George W. Bush wearing a suit and tie: Texas Gov. George W. Bush greets Vice President Al Gore at Washington University in St. Louis on Oct. 17, 2000. © LAURA RAUCH, Associated Press Texas Gov. George W. Bush greets Vice President Al Gore at Washington University in St. Louis on Oct. 17, 2000.

But comparing the two is difficult, and 2020 – depending on how close the race is in critical battleground states – could be worse and will put the country's archaic election infrastructure to the test, experts say.

"2000 is unusual because people felt like the Supreme Court decided the election. It is possible that the Supreme Court could weigh in on some of the election results in certain states that ultimately end up deciding the (2020) election. It is comparable in that sense," Tolson said.

For the Supreme Court to be involved in deciding the next presidential election, it would have to be so close – a difference of only a few thousand ballots – in swing states, Hansen said.

"The odds of that happening … is small," Hansen said, but added it should still be a concern.

The issues on the ground are also different.

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In 2000, tensions didn't begin until after Election Day, when it became clear that the race was too close to call in Florida, Hansen said. The 2020 presidential race is facing dueling controversies that are already underway and could stretch for days, if not weeks, after Nov. 3.

Transfer of power

The 2020 candidates are also very different from Gore and Bush.

Whether Trump will accept the result of the election if he loses is a question hanging over the ongoing controversies and looming legal disputes.

After repeatedly refusing to commit to a peaceful transfer of power, Trump said during a townhall last week that he will accept the results if he is defeated. But the president continued to raise doubts about the election process, claiming that "thousands of ballots" have been dumped.

While there have been instances of dumping ballots, the incidents are far from the scale or the massive conspiracy the president suggests.

In early October, the Justice Department accused a New Jersey mail carrier of discarding nearly 2,000 pieces of mail, including 99 general election ballots. In September, the Justice Department announced an inquiry into nine discarded mail-in ballots in Pennsylvania.

Aside from claims of voter fraud, fears over voter suppression have centered on mailboxes.

In California, a ballot box was set ablaze this weekend, and fire officials are investigating whether the act was an attempt to disenfranchise voters. Republicans in the state had also placed unofficial ballot drop boxes at certain places, injecting further confusion into the issue. Democrats decried it as an attempt to confuse voters, and that state officials said it could be illegal.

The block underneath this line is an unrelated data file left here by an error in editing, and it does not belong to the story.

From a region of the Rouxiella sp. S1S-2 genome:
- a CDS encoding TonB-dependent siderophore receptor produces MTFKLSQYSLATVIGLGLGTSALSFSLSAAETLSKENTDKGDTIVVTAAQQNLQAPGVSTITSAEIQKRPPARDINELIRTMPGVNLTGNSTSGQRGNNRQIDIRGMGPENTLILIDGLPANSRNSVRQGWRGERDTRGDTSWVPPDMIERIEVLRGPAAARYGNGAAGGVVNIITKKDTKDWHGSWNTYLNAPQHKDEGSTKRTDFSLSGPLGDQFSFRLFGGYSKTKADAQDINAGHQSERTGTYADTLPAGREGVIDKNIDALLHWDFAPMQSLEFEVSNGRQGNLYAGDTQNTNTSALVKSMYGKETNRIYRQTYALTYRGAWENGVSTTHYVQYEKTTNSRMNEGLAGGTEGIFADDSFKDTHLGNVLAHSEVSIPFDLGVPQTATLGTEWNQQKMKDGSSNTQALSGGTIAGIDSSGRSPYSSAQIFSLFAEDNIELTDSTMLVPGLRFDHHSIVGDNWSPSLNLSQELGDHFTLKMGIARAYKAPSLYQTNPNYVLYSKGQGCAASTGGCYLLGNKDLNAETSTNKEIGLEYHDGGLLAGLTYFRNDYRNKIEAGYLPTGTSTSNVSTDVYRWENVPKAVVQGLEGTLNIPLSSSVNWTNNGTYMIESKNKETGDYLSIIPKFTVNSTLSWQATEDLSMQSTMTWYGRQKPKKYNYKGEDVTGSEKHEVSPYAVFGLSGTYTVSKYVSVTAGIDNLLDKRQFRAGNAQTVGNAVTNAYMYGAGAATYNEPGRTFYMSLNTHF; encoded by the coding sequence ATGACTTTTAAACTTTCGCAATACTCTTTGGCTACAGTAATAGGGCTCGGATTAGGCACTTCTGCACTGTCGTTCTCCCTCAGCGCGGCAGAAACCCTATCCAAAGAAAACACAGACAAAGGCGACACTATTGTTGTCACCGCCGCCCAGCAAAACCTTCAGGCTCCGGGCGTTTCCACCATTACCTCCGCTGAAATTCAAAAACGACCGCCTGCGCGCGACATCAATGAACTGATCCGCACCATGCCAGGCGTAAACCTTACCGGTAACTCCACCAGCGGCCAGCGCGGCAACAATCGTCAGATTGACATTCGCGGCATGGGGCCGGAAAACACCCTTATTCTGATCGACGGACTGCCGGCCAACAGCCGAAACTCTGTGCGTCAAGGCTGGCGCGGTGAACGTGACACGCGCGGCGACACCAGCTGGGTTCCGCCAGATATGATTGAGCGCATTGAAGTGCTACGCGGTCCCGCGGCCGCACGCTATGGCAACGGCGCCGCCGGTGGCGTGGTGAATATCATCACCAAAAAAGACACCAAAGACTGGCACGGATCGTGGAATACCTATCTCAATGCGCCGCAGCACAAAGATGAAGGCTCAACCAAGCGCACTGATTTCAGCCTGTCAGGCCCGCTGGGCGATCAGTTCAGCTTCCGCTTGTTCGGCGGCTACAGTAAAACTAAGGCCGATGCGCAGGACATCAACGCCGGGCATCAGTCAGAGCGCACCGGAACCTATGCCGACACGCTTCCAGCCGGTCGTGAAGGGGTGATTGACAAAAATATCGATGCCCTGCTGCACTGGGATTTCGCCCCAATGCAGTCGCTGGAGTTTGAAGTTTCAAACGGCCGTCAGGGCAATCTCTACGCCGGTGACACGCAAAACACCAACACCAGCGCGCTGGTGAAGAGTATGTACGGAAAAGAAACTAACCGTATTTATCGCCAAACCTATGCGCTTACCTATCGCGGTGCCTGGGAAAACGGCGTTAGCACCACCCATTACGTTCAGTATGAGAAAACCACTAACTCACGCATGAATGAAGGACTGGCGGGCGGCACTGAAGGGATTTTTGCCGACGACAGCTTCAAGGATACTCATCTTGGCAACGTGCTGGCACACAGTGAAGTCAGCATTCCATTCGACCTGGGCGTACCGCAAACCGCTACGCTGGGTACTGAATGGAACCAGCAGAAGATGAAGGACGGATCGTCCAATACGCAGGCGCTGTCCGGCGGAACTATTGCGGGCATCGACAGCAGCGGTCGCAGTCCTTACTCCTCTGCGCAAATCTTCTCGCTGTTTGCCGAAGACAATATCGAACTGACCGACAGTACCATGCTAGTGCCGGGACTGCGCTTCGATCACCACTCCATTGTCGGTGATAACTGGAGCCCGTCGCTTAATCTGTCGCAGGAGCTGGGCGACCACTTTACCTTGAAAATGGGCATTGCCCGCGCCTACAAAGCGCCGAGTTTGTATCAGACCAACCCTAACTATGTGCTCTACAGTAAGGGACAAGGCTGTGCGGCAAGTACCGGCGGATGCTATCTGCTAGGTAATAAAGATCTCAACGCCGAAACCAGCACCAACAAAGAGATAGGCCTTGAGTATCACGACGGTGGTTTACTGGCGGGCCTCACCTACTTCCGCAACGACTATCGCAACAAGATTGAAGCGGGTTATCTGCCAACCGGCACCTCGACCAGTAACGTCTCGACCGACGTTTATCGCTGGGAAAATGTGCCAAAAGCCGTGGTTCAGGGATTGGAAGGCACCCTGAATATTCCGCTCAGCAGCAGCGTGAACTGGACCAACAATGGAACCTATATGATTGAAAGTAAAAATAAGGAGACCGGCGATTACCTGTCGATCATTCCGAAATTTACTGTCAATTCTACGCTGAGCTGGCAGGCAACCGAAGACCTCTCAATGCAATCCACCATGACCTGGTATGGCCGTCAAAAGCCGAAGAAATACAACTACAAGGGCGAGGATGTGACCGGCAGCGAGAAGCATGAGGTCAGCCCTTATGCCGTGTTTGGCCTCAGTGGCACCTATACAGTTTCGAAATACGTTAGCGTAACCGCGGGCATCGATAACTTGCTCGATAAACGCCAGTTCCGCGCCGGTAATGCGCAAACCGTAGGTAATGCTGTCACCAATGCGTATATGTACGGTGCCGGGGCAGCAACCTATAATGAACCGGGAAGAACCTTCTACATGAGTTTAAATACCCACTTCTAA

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What top law enforcement leaders are saying

Although Attorney General William Barr testified before the House in July that he had "no reason" to believe the election would be "rigged," as Trump has said, Barr has more recently echoed the president's claims that voting by mail is "very open to fraud and coercion" and likened it to "playing with fire."

Recently, the Justice Department changed its longstanding policy aimed at discouraging election interference, with new guidance giving prosecutors more authority to take action on voter fraud allegations even as voting is underway.

Matt Lloyd, spokesman for the Justice Department's Criminal Division, said earlier this month that the guidance was part of communication that is "routinely" sent via email to federal prosecutors during election season.

"No political appointee had any role in directing, preparing or sending this email," Lloyd said.

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Meanwhile, FBI Director Christopher Wray sought to tamp down concerns over voter fraud by telling a congressional committee last month that authorities had "not seen, historically, any kind of coordinated national voter fraud effort in a major election, whether it's by mail or otherwise."

Despite the president's claims of a "rigged" election, Wray and intelligence officials reaffirmed their confidence in the U.S. election system. Officials said it would be difficult to manipulate voting results on a massive scale, although they said foreign adversaries are continuing to spread disinformation to sow chaos in the electoral process.

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'The fight will be in Pennsylvania'